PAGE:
Understanding the performance limits of a biological chemosensor
"Electronic noses" are designed to detect small amounts of many volatile compounds in complex mixtures. These devices have the potential to make a major impact on biomedical diagnosis. Biological olfactory systems have provided the initial inspiration for electronic nose technology, and are expected to guide continued improvement of these devices in the future. The aim of this project is to characterize the performance limits of a simpl biological chemosensor that shares the basic architecture (and same sensor array size) as the current generation of electronic noses. Specifically, we will use an interdisciplinary approach to investigate how the Drosophilia olfactory system performs at the extreme limits of (1) minimal sensor array size, and (2) minimal processing time. The results of these experiments should make a significant contribution to understanding biological olfactory processing, and should provide illustratice examples guiding conceptual improvements to the sensor hardware and decoding software of electronic noses.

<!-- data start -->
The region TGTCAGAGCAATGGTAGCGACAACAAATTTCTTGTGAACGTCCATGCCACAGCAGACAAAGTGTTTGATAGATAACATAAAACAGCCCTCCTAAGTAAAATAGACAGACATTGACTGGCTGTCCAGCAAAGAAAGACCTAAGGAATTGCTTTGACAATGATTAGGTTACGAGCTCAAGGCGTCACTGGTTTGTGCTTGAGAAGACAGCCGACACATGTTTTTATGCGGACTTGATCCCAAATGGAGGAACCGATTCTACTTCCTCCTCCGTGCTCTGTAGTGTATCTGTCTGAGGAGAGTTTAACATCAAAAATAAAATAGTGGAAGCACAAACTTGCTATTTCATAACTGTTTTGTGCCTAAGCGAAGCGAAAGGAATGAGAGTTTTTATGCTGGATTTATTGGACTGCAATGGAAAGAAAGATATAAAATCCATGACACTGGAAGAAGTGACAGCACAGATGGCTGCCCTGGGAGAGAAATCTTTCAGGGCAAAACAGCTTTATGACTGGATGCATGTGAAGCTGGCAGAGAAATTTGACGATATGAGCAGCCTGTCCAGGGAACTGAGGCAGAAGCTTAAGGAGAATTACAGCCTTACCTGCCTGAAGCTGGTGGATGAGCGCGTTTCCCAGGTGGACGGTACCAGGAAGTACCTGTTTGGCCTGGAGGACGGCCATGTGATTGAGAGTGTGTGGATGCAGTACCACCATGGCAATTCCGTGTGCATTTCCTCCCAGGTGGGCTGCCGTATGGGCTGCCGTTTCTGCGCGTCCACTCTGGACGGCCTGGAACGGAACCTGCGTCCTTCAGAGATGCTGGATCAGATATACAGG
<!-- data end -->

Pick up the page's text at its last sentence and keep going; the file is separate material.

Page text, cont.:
Arnold O. Beckman exemplifies the meaning of the word humanitarian. Combined with his unwavering enthusiasm for life, his keen sense of humor and his strong moral and ethical principles, he is a national icon.